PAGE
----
Hi there. Thanks for stopping by.
Interesting and turbulent week, wasn’t it?
In terms of the financial markets, some massive sector movements following the US presidential election caught my attention: consumer staples stocks such as Nestlé, Diageo, Henkel (brands: Persil, Perwoll, Syoss, Schwarzkopf etc.), Beiersdorf (brands: Nivea, Eucerin, Labello etc.) and Coca Cola declined in a range of 5 to 10 % in just a few days. Money flew into cyclical stocks, into banks and healthcare companies and I wouldn’t be too surprised if these sector rotations continued so, at least in the near term.
Fair enough. My portfolio is quite diversified so I think it will be fine either way. I took advantage of raw material declines in the last two years and already took some exposure in cyclical sectors before. I also increased my bank holdings when I felt that these stocks were on sale.
But I consider consumer staples and healthcare stocks as the backbone of my portfolio, providing it with growing dividend income and stability. These companies have proven to be highly resilient and are real cash machines.
One consumer staples company being particularily interesting in my view is the J. M. Smucker Company, a U.S. food business producing peanut butter, ice cream toppits, fruit syrups and more, including low sugar and sugar free varieties (just have a look at the company’s website: www.smuckers.com).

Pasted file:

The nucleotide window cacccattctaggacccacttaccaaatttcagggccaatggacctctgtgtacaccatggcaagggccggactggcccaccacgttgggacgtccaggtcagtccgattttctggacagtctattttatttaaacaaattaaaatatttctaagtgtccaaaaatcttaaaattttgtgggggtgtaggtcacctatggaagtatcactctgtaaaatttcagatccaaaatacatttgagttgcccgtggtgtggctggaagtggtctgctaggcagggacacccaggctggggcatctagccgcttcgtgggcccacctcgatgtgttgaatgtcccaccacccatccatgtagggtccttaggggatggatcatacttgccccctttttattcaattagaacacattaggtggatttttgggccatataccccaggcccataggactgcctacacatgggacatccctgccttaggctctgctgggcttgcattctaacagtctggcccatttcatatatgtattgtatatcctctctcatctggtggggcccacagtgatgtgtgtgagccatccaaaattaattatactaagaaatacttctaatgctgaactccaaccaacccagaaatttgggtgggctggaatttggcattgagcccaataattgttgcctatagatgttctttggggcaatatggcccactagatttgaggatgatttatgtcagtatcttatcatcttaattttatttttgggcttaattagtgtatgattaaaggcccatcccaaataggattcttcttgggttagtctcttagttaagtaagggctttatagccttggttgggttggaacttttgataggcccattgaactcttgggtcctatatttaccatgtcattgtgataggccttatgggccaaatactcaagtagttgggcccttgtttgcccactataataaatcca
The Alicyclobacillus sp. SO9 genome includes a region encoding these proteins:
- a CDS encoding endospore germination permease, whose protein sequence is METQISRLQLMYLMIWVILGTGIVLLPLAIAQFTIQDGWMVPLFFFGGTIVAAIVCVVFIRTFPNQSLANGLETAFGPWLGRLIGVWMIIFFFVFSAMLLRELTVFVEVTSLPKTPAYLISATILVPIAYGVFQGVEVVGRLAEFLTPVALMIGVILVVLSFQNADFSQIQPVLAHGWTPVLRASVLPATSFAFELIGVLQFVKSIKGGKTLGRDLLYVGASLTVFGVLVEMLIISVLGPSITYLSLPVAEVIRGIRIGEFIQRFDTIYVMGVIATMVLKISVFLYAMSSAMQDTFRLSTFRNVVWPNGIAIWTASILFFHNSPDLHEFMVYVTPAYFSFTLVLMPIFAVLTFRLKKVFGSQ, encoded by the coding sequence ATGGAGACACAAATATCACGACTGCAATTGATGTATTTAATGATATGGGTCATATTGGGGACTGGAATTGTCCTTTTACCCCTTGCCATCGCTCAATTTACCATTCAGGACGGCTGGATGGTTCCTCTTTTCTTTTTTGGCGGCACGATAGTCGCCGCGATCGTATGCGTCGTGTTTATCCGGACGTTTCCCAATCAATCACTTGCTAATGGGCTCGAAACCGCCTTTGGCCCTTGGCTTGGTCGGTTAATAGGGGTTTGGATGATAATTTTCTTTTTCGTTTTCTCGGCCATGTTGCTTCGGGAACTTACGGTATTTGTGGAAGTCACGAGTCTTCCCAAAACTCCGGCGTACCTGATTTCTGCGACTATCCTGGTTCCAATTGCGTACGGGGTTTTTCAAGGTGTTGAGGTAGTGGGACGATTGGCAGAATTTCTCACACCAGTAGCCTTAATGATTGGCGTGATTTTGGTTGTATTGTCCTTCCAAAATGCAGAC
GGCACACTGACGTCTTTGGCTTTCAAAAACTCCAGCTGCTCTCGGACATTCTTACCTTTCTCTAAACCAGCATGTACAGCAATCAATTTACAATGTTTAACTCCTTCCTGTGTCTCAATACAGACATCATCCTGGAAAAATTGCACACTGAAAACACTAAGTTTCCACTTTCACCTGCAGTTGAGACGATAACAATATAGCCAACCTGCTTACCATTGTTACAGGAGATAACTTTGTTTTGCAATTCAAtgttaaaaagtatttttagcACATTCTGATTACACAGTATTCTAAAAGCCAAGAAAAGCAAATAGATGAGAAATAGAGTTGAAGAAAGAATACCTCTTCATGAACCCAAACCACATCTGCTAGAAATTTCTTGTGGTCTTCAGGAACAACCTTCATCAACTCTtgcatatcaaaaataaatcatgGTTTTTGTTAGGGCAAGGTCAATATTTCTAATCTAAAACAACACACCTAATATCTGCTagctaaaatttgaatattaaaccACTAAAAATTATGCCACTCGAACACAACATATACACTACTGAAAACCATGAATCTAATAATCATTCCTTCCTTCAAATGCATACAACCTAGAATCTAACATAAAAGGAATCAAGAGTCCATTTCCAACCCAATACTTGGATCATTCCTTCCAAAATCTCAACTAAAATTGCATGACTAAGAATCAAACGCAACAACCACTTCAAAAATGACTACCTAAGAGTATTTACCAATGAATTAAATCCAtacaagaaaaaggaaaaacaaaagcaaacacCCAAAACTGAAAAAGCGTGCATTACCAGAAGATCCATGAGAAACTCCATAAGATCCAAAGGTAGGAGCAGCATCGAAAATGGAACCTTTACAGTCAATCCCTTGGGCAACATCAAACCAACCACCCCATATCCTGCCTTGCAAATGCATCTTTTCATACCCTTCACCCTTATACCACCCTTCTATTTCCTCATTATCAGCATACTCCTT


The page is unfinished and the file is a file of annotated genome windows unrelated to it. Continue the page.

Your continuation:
It’s a business with a long history, being able to grow over the last 100 years at a compelling rate. As the company reports show, J. M. Smucker consistently increased earnings and dividends annually by 10 % year after year.
In Europe, J. M. Smucker is not such a household name. It’s also a relatively small business compared to other food companies such as General Mills, Nestlé, Unilever or Kellog.
“Small is beautiful” I would say. With J. M. Smucker I find compelling growth with high quality products and attractive fundamentals. The stock price is far from being cheap. I have to say, that I can’t remember of having seen it truly “on sale”. Intelligent investors know the quality of such a holding.
The payout ratio has always been reasonable and stable and there is certainly room for further dividend growth alongside with the development of the company. I would prefer though a lower debt level. The credit profile is not very strong e.g. compared to Nestlé’s. In my view the development of the balance sheet of the last years shows some reliance of the company on debt to grow its business.
Do I see a margin of safety at the current stock price? No, not yet.
But I will definitively keep an eye on that company. And who knows, one day at a price being 10 to 15 % lower (of course always on the condition that growth prospects and fundamentals remain so strong) I would be highly interested in acquiring a piece of that wonderful business.
Do you have an eye on a particular company or sector following the big movements in the financial markets after the US presidential election?
You are responsible for your own investment and financial decisions. This article is not, and should not be regarded as investment advice or as a recommendation regarding any particular security or course of action.